Saturday, October 26, 2013

making whoopee!

October 31 is Samhain or Halloween - also known as All Hallows Eve - the celebration of the end of the year and the beginning of the year's last season. Straddling the line between fall and winter, harvest and follow, life and death, Halloween is a time of celebration and superstition.

Pagan or Christian, ancient or modern, young or old - the world over, we all come together to share and celebrate on this special day. As the wind grows chill and the days shorten, we bundle up around our hearths and get warm and cozy.

Preparations for the holidays are picking up all around - Halloween, Thanksgiving, Hanukkah, Christmas and the New Year.

Apart from the scares and treats set to happen this Halloween, astrologers are saying that everyone should be aware of the increased possibility of challenges and obstacles getting in our way between Oct 21 and Nov 10 - when Mercury goes retrograde for the third and final time in 2013.

Do what you can to minimize ill effects and increase good luck whenever possible. Stay alert and aware - focusing on you and what is going on for and around you.

Be well all!

Saturday, October 12, 2013

Conquests and Conquerors

According to historian Edmund Morgan, Columbus was not a scholarly man. Yet he studied these books, made hundreds of marginal notations in them and came out with ideas about the world that were characteristically simple and strong and sometimes wrong, the kind of ideas that the self-educated person gains from independent reading and clings to in defiance of what anyone else tries to tell him. [Morgan, Edmund S. (2009). "Columbus's Confusion About the New World". Smithsonian Magazine.]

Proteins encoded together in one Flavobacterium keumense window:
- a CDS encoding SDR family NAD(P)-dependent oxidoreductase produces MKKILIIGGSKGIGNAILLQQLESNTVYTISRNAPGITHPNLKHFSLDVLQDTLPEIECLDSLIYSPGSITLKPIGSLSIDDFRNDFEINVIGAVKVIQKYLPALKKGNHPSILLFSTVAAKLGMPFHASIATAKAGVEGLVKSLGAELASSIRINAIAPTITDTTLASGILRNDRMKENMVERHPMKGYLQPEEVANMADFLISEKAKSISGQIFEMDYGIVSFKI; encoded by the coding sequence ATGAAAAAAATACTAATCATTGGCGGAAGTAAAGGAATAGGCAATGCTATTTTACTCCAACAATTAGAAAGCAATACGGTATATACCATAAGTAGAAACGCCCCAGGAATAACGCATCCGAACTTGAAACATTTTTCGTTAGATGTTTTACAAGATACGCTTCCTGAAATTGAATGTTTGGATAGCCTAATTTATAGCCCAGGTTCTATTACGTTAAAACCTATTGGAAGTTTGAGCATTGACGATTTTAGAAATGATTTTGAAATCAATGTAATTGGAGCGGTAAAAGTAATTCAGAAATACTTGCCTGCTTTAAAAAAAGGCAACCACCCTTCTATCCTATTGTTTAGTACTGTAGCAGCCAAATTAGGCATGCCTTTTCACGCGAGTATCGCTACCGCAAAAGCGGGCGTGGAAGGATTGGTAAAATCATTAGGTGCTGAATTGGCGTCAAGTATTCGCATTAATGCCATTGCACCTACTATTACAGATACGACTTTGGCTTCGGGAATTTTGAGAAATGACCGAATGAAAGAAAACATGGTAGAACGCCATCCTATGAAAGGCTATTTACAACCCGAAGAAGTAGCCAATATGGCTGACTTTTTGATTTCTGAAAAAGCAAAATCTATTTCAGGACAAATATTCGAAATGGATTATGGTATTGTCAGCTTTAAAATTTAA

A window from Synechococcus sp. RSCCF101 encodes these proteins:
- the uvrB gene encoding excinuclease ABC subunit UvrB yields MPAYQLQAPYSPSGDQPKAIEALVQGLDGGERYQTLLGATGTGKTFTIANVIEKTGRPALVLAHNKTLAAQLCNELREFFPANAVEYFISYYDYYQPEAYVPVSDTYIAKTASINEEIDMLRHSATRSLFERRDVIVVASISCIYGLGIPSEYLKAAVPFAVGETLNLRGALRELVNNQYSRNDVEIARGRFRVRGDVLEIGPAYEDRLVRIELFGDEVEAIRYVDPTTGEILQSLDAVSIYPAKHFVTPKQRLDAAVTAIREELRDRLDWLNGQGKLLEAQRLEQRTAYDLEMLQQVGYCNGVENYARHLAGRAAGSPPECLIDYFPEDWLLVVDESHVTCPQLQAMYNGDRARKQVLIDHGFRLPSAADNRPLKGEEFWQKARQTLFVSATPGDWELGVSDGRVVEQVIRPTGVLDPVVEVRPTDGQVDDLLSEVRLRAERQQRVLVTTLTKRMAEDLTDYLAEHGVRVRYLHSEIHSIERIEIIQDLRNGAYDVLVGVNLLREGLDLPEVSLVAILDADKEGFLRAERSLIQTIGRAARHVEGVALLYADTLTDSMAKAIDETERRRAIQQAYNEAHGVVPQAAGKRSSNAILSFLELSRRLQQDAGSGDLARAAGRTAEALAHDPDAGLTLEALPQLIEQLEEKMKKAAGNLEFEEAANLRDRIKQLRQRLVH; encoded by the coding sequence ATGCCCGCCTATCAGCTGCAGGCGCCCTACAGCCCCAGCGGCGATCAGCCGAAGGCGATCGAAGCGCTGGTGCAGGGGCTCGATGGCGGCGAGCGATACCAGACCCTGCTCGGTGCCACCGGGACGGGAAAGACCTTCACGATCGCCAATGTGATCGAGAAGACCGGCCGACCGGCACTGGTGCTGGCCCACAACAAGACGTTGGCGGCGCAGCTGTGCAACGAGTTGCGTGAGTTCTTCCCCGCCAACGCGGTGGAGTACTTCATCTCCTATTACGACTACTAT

Today is Columbus Day – an occasion fraught with as much controversy as the historical icon himself. Columbus may have been a gifted navigator but he was a troubled and troublesome soul. His ambition knew no bounds and he was determined to wipe clean from humanity’s collective memories the fact that the Vikings led by Lief Ericson came three centuries before him.

In his search for wealth and recognition, Columbus’ avarice fueled the birth of torture, tyranny and genocide in all of the Americas - killing off most of the New World before it could even gain a foothold in history. Trade routes were key to success for European kingdoms and their emerging imperialism and expanding economies. Columbus preyed on this need to propel his own ambitions.

On inception Columbus was already soundly beaten by his fellow countryman, Bartholomew Diaz, the Portuguese nobleman and explorer who had rounded the Cape of Good Hope. After begging from court to court across Europe, his failed mission brought him to Portugal’s primary nemesis - Spain and the royal court of Ferdinand of Aragon and Isabella of Castille.
In the end Columbus never got what the Spanish crown promised. Columbus the unrelenting social climber and self-promoter stopped at nothing - not even exploitation, slavery, or twisting Biblical scripture to advance his ambitions - in denial until his death that what he had discovered was not Asia but the Americas.
Rightly or not history has chosen to remember and revere the man.